Welsh Women’s Aid statement on the departure of Women’s Aid England CEO and debate about feminist-led women’s organisations

As a feminist organisation based in Wales, Welsh Women’s Aid is an independent charity, which aims to end domestic abuse, sexual violence and all forms of violence against women and girls.

Our values are founded on human rights, anti-discrimination and an intersectional approach to preventing violence and to achieving the liberation of all women and girls from the multiple oppressions many of us experience including sexism, racism, classism, homophobia, ageism, ableism, transphobia.

Placing these values centrally means we embed them into our recruitment processes, into how we work and how we collaborate with others. It means being uncompromising when faced with challenging misuse of power or oppressive practices, it means sharing expertise, accepting that we may not always get it right, but being committed to learning and moving forward for the benefit of all survivors of abuse.

Our work in Wales is part of a UK and global movement for change at individual, community and societal levels, to prevent the epidemic of violence against women and girls. So we have been dismayed to observe the recent unfolding events in England that have culminated in the departure of Women’s Aid Federation England CEO.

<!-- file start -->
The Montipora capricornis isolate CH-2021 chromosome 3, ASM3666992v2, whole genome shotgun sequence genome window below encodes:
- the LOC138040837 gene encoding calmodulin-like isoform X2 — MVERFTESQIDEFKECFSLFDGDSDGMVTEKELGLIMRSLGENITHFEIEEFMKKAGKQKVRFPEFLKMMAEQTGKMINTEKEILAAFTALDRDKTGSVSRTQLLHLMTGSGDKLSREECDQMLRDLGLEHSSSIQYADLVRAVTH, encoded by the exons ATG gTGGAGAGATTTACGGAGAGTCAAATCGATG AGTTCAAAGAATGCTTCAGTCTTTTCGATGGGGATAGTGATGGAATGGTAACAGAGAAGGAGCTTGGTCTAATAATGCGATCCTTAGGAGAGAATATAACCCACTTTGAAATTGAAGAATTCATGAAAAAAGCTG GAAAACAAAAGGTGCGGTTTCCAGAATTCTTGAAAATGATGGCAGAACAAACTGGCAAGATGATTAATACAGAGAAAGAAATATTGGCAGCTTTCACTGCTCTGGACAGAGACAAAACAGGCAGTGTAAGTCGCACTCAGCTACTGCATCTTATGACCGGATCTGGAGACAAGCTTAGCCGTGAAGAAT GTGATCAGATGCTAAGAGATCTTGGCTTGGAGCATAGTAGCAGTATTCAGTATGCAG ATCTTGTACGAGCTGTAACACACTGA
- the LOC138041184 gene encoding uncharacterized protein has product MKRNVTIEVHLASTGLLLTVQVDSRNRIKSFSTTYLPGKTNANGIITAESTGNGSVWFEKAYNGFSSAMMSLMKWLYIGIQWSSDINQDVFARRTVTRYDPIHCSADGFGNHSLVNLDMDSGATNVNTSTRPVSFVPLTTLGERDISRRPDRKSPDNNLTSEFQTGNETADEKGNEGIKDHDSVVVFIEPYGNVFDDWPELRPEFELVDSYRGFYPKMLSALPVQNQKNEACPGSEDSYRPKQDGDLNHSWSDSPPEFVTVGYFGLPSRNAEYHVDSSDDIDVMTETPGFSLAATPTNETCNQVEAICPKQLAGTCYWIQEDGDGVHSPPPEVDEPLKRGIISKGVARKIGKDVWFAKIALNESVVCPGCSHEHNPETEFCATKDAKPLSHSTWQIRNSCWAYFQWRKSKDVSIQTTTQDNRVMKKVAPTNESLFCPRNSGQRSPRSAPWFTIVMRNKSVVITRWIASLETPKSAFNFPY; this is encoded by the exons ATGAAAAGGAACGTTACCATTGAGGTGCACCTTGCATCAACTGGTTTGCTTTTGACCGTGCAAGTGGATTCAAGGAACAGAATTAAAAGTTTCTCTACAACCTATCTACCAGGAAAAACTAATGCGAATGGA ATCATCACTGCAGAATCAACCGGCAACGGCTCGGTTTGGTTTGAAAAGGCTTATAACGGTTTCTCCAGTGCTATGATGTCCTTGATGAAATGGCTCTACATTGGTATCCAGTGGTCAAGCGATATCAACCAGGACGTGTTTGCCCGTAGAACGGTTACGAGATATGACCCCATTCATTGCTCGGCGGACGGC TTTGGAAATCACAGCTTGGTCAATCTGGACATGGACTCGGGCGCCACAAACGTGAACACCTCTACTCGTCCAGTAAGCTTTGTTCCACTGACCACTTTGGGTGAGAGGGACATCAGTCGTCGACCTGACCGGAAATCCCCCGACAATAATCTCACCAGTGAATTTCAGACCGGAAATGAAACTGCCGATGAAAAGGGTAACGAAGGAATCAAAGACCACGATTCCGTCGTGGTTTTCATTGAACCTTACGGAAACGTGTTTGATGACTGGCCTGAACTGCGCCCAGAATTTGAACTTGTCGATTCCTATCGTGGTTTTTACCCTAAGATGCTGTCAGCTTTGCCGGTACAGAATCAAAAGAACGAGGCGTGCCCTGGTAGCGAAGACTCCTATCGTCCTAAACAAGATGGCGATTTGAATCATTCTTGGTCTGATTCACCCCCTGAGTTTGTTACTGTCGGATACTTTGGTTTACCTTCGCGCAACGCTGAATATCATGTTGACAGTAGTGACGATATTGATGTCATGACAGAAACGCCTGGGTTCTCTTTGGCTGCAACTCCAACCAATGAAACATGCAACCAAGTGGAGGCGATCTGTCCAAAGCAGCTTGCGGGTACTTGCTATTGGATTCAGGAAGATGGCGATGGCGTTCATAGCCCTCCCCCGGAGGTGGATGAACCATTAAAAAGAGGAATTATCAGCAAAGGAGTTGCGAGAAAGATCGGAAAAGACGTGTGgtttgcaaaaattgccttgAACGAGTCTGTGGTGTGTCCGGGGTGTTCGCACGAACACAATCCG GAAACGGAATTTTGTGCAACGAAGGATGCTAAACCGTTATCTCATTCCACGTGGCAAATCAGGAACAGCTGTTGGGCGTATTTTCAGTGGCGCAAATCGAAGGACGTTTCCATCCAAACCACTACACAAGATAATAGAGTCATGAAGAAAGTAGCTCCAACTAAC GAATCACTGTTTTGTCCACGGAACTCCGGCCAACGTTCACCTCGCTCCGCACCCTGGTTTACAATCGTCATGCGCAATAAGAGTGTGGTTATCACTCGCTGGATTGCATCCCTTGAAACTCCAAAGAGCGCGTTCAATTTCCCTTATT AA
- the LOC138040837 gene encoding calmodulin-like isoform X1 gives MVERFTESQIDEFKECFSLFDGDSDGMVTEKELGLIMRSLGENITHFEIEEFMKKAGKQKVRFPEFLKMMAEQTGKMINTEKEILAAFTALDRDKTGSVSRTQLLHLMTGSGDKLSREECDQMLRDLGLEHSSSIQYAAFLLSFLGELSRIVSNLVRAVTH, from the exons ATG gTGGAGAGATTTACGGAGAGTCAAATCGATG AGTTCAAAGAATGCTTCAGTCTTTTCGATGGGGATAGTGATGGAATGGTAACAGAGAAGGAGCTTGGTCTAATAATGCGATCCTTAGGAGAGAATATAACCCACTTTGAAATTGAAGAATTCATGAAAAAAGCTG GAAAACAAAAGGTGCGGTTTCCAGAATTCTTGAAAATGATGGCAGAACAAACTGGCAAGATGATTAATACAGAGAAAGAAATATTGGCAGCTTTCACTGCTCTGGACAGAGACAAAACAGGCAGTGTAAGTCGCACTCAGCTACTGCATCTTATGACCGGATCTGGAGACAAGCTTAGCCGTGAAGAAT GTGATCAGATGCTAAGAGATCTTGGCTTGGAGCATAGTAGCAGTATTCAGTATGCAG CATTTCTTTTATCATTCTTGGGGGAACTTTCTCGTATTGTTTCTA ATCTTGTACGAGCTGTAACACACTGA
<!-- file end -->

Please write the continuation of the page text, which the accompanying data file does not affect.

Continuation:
We may work with a range of people to achieve our goals and we might not always agree with them or support their views. But we do not condone, in any capacity, the supporting of, endorsement, or giving a platform to politicians or others in public life that espouse hatred, intolerance, racism, discrimination or violence. Being a bystander, is not an option. To paraphrase a well-known black lesbian mother warrior poet, being silent will not protect us: not one of us is free while any woman is unfree even if their shackles are different from our own.

Welsh Women’s Aid is committed to challenging, disrupting and changing social and cultural norms and dismantling patriarchy and intersecting systems and structures that perpetuate abuse, harms and inequalities. In doing so, we aim to amplify the diverse voices and experiences of survivors, including Black and minoritised women, disabled women, lesbians, trans women, migrant women, older and young women.

In the current climate, our collaboration with, and the sustainability of, specialist services is vital if we are to achieve our shared goals. We stand in solidarity with sister organisations with whom we share a continued commitment to feminist-led practice and intersectional approaches to ending violence against women and girls.